The Shakespeare trail
In celebration of Shakespeare’s 450th birthday we’ve compiled a trail for Shakespeare enthusiasts across the land. Tread in the bard’s footsteps, see his portrait up-close and wonder at the famous beetle-wing dress Ellen Terry wore as Lady Macbeth.
‘Shall I compare thee to a summer's day? Thou art more lovely and more temperate’
- Sonnet 18
See eye-to-eye with Shakespeare at Hatchlands Park – home to one of the most famous portraits of the writer. The work is believed to have been painted from life. It hangs alongside a portrait of the androgynous Earl of Southampton – thought to be the ‘fair youth’ addressed in so many of Shakespeare’s sonnets.
‘Knight, you have beaten my men, killed my deer, and broke open my lodge.’
- Justice Shallow, The Merry Wives of Windsor
Legend has it that a young William Shakespeare was caught poaching deer here and was hauled up before the local magistrate – the first Sir Thomas Lucy. Shakespeare is said to have immortalised Sir Thomas as the fussy Justice Shallow in The Merry Wives of Windsor. Charlecote Park is still home to a herd of fallow deer today.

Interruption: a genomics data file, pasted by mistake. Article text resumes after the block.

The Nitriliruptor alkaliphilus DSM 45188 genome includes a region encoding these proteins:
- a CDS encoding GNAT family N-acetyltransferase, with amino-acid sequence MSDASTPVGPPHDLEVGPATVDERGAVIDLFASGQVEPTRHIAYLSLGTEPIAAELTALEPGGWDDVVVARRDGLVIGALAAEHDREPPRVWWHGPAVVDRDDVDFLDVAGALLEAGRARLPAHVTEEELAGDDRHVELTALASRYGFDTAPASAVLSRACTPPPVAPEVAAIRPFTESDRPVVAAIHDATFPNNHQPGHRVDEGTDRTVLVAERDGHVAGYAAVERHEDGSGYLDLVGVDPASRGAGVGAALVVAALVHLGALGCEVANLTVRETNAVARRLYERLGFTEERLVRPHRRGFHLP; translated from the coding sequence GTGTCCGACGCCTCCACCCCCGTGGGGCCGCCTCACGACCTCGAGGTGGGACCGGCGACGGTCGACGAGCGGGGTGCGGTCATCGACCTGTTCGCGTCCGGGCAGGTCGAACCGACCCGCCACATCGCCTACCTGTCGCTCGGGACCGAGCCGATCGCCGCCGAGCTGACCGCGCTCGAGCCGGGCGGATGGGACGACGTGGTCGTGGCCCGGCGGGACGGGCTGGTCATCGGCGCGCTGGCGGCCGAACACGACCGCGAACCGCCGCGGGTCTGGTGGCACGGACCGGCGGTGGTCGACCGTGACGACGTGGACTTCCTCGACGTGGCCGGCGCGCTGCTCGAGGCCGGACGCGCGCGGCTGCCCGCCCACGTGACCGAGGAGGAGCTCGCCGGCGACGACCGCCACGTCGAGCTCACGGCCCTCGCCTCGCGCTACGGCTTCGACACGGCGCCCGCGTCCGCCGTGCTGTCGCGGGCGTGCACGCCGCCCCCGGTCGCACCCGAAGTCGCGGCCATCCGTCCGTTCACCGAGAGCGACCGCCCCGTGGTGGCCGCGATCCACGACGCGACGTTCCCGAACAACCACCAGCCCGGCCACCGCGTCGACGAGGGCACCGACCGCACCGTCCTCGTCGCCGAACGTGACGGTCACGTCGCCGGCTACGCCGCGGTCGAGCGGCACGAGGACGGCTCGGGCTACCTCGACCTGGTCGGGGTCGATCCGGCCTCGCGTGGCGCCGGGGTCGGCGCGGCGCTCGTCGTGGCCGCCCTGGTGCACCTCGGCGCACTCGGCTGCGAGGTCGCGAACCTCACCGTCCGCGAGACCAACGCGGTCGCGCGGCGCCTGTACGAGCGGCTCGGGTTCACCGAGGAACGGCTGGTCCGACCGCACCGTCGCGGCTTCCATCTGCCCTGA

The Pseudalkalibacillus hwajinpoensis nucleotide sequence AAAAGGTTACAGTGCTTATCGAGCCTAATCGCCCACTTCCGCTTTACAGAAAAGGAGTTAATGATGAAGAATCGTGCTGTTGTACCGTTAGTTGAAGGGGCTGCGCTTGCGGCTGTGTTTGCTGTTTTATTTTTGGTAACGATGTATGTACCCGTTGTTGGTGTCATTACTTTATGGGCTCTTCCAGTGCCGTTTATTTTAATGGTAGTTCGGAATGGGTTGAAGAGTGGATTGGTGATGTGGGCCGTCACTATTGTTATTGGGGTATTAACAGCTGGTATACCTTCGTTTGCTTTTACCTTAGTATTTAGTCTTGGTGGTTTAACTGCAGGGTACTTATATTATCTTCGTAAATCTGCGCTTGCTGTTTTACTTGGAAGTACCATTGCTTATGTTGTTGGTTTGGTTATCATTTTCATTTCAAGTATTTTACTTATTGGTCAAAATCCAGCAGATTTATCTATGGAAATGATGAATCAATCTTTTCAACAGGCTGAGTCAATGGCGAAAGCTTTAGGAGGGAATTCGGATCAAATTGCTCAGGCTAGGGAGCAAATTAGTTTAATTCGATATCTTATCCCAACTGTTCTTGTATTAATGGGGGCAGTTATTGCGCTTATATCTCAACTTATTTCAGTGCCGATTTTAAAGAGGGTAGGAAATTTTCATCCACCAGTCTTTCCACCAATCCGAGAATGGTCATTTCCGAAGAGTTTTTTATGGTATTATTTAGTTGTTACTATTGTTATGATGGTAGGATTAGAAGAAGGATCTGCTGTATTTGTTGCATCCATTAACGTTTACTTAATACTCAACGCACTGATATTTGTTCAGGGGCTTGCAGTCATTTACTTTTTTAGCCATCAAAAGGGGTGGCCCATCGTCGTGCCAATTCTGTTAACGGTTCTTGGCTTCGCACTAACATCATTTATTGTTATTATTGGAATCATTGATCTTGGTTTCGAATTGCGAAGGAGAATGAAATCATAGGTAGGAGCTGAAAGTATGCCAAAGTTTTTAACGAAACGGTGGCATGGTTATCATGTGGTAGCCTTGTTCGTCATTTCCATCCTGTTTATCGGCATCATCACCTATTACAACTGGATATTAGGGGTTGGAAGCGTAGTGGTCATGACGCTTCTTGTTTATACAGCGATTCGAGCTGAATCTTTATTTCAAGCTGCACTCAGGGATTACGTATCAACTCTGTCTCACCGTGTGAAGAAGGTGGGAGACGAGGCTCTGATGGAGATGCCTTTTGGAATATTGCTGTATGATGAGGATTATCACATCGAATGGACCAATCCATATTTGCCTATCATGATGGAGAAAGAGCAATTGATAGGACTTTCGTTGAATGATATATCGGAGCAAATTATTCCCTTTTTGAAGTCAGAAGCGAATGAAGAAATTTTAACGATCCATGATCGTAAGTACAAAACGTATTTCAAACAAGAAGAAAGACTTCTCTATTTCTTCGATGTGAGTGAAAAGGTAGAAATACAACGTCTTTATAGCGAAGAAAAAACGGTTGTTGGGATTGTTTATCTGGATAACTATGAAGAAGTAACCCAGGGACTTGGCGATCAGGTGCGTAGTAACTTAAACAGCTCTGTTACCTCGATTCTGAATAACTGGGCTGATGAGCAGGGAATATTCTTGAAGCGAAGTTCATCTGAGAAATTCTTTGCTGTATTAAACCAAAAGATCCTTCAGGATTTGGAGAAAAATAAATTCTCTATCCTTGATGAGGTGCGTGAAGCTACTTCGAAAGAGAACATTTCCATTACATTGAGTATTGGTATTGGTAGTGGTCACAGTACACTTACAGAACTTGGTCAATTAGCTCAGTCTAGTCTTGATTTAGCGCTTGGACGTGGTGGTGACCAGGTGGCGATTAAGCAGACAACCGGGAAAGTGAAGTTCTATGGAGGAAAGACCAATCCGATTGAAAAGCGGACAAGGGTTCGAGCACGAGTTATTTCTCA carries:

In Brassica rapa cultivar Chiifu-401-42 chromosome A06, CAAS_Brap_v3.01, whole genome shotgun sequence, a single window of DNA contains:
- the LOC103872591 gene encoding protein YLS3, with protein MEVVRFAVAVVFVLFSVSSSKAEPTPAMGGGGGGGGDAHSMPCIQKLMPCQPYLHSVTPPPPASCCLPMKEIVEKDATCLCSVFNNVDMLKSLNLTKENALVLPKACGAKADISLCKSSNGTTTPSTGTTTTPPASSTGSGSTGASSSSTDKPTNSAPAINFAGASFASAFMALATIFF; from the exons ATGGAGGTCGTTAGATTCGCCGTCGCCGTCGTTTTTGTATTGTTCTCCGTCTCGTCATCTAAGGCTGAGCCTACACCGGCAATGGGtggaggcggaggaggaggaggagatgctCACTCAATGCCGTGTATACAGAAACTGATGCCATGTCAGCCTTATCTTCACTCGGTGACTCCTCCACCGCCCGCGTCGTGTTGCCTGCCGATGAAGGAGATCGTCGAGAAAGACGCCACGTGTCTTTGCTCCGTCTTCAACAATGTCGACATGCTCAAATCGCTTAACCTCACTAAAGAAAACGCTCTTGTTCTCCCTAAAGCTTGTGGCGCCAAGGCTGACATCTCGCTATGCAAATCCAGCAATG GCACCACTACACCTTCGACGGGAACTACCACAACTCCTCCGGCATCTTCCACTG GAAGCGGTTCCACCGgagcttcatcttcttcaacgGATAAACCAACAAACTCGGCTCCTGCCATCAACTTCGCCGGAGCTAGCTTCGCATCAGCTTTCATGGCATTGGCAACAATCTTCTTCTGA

‘Yet do I fear thy nature; It is too full o' the milk of human kindness, To catch the nearest way.’
- Lady Macbeth, Macbeth
Ellen Terry was one of the first modern stars of the British stage and was famous for her portrayal of Shakespearean heroines. Her house, Smallhythe Place, contains a wealth of objects from her career – from annotated scripts, to paintings and props.
But perhaps the most impressive item of all is the beetle wing dress she wore to play Lady Macbeth in 1888, which is adorned with 1000 iridescent wings of the jewel beetle. The emerald and sea-green gown has been carefully conserved and can be seen at Smallhythe Place, along with a copy of the painting, by John Singer Sargent, which depicts Ellen in the costume.
Rufford Old Hall may have seen a performance by a young William Shakespeare himself. There is evidence that the Hesketh company of players, who performed in the late-medieval Great Hall in around 1581, included one William Shakeshaft – one of the many alternative spellings of Shakespeare’s name.
Blicking Hall’s most famous residents might be the Boleyn family but an earlier occupant, Sir John Fastolf, was an English knight who fought in the Hundred Years’ War. Reputedly, he was the inspiration for the comic hero Falstaff in Shakespeare’s Henry IV and The Merry Wives of Windsor.
From Macbeth set against the backdrop of a moated house, to Henry IV on an island, or Romeo and Juliet performed by the Lord Chamberlain’s men – enjoy your favourite Shakespeare play at an open air stage near you.